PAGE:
• In adults, OSA is a silent killer. Snoring is a manifestation of a blocked airway, which in essence is a milder version of sleep apnoea. Most snorers, however, may not be aware that they may be suffering from OSA. On average, snorers are more likely to suffer from cardiovascular disease and stroke and carry an increased risk for obesity, high blood pressure, stroke, severe obstructive sleep apnea, and diabetes.

Poor performance

  • The same lack of oxygen and other hormonal factors make these children tend to be overweight, tired, and not perform well at school. Physically they are not athletic.

Mouth breathing in children should be addressed as soon as possible by consulting a physician, a dentist, a myofunctional therapist or an ENT specialist, who are experienced in treating this condition.

 


Recommendations for Mouth Breathers

Note: the recommendations below are not absolute and may not be suitable for everyone.

Please consult your doctor, nutritionist or naturopath for your needs and to guide you in the process. A consultation with an ENT is also recommended to rule out other medical conditions in the nose/throat area.

Allergy elimination

Screening and elimination of allergens: Pollen, Fungi, Animal dander, chemicals. Evaluate the heavy metal burden.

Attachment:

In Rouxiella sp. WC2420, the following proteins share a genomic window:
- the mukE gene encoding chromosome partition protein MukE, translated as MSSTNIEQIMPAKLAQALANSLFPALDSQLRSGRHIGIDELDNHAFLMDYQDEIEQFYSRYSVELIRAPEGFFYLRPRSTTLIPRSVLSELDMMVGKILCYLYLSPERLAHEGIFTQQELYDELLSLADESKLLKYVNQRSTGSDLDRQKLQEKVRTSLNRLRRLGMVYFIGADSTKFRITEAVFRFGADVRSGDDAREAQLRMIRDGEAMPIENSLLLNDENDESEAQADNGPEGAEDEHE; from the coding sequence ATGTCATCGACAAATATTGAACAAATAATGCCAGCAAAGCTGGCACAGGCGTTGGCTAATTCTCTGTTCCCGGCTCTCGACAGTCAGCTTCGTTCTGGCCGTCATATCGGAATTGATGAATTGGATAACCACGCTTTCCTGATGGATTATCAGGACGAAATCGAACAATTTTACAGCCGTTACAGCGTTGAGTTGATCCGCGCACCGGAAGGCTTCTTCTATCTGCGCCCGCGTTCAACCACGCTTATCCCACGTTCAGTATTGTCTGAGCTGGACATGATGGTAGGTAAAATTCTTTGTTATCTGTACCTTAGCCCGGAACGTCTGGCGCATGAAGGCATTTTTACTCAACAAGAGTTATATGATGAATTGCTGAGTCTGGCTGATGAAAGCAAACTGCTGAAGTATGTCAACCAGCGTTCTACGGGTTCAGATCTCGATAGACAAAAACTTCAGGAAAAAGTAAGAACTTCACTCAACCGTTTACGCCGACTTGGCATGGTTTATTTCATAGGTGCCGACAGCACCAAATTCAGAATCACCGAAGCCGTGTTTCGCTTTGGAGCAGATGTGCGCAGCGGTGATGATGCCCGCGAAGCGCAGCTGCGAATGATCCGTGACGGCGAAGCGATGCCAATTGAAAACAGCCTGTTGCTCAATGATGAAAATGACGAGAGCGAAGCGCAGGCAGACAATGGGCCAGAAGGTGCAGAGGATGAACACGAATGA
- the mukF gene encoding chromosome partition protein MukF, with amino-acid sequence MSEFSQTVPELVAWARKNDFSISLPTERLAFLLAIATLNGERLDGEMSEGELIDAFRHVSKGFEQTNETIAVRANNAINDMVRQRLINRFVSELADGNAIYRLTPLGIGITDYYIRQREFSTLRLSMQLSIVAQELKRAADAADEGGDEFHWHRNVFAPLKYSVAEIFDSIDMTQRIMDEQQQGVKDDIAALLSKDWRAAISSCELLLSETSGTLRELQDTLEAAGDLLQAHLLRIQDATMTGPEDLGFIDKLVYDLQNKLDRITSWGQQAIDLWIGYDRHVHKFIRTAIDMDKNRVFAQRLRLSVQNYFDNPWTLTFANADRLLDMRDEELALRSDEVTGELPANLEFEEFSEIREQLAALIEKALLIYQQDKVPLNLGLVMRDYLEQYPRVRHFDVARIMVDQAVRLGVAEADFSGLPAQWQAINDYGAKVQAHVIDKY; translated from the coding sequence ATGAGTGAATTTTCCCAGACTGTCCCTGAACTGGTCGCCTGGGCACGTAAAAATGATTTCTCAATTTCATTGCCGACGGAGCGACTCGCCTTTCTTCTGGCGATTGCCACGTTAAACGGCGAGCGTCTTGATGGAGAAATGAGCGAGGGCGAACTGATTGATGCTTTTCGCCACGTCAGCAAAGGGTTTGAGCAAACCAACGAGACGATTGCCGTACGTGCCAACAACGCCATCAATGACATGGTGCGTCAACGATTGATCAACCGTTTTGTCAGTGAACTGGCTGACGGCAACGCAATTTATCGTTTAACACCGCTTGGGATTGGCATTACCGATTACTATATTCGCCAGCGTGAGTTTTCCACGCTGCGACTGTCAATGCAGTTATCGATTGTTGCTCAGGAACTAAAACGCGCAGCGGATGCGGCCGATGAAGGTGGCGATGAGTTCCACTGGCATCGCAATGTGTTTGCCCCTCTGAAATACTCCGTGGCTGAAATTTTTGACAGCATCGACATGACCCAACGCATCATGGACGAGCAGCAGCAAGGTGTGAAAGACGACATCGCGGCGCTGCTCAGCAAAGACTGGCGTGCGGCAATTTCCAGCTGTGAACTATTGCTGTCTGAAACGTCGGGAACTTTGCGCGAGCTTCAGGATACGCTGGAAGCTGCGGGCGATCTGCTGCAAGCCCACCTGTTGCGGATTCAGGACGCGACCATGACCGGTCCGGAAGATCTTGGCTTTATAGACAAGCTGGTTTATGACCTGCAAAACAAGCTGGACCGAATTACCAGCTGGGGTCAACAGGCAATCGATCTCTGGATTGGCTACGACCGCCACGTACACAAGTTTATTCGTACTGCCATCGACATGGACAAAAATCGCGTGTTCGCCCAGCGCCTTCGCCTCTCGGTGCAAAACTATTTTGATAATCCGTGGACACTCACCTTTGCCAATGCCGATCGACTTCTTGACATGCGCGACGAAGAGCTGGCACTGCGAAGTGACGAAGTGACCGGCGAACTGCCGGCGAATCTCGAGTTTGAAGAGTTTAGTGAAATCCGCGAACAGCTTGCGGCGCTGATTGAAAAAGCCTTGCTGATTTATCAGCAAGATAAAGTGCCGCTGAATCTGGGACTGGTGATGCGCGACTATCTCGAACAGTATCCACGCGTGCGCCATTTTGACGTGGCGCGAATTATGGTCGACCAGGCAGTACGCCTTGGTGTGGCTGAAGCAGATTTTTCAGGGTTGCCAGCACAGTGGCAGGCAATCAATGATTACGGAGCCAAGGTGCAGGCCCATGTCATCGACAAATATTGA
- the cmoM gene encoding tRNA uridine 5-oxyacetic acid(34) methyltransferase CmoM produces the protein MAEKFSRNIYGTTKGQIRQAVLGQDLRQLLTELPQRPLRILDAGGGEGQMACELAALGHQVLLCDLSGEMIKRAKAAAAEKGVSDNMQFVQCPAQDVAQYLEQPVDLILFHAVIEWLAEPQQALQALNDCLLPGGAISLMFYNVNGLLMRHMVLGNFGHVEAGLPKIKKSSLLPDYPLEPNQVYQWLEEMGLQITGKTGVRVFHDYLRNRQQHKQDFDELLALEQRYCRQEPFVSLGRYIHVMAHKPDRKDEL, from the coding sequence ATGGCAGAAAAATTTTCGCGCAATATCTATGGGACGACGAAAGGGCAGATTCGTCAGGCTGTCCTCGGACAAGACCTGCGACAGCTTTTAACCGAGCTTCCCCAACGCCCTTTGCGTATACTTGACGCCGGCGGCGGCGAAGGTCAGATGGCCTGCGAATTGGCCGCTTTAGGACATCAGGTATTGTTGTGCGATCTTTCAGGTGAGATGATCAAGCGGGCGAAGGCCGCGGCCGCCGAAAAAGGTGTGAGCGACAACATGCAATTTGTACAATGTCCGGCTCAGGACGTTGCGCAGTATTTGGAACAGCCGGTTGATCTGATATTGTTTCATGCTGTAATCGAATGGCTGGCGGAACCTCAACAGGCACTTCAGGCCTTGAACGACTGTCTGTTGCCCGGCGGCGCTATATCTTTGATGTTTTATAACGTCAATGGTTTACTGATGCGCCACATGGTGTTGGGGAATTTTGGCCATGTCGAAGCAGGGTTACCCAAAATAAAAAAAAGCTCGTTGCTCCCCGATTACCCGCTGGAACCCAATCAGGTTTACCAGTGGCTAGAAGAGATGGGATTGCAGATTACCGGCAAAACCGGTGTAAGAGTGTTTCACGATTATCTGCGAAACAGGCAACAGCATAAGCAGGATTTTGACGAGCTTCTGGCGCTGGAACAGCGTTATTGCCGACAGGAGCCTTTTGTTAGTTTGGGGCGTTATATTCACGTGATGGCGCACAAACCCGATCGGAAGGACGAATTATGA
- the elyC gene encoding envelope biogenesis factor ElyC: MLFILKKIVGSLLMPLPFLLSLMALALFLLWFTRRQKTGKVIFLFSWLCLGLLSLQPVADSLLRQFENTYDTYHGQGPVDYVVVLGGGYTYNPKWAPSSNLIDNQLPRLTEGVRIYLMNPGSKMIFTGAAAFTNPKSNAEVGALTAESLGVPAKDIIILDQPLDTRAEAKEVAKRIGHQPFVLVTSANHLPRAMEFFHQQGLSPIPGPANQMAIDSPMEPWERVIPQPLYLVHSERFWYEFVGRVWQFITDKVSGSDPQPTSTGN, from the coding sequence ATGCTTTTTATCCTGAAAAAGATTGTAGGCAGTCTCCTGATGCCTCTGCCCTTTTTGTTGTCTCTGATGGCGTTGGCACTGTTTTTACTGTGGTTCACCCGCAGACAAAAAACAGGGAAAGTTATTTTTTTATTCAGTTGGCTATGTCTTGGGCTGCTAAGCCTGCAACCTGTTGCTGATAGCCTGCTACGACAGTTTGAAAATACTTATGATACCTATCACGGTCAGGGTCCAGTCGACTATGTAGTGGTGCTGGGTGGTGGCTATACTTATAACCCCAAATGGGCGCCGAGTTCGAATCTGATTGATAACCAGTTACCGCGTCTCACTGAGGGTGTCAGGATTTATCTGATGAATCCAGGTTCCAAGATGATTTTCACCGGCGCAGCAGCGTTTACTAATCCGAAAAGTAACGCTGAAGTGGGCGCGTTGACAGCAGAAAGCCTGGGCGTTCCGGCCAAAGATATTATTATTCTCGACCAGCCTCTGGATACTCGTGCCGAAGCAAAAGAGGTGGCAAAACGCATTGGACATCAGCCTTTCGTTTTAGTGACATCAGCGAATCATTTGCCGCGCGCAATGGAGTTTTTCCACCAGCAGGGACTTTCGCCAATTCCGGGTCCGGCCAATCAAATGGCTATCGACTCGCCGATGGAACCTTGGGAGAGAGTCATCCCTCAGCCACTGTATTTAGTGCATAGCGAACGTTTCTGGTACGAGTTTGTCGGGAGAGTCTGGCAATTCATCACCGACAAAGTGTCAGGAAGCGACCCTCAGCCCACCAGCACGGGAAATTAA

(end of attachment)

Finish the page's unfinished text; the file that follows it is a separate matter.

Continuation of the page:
Nutritional guidelines

Cow’s milk and dairy products should be eliminated from the diet. Avoid foods with preservatives, dyes, artificial sweeteners, refined sugars and other additives. Screen for yeast intolerance or gluten allergy. Beware of soy milk.

Physical therapy and exercise

Craniosacral, osteopathic and massage therapy encourage circulation of blood, lymph, and cerebrospinal fluid, as well as unblocking energy channels. Daily exercise has done breathing through the nose. Exercise produces adrenaline, is a natural antidote to histamine.

Nose breathing exercises

The aim is to encourage a lip seal to achieve:

  • Air flow through the nasal cavity, which will automatically enlarge the airway passages through the nose and will improve the quality of air. It will also stimulate nitric oxide tissue hormone production for improved blood circulation and immune function.
  • Increased muscle tone of the muscles around the mouth, which are weakened due to the chronic mouth open posture.
  • Stimulation of a correct craniofacial and jaw growth pattern.

A good way of doing this is to get the child to hold a thin piece of the stick between the lips twice a day. Start with five-minute increments each time, and increase the interval by one minute every day. Keep a written log of this schedule and make sure it is not interrupted. Follow this schedule until you achieve 30 minutes twice a day. After this add a third time into the daily schedule. Try to coincide these sessions with homework or TV watching, so the effort in keeping the lips together is on a subconscious level and is more tolerable.


 

  • Author - Rachel Hall

    Dr. Rachel Hall

    Rachel is the founder and principal dentist at Evolve Dental Healing with over 25 years experience, practicing holistically since 2001. Not your typical dentist, Rachel is a passionate opinion leader, challenging convention to empower people to make better dental and health choices, helping thousands to have healthy natural smiles. A respected writer and presenter on holistic dentistry, health and wellness it is Rachel’s mission to revolutionise the way people look at their dental health.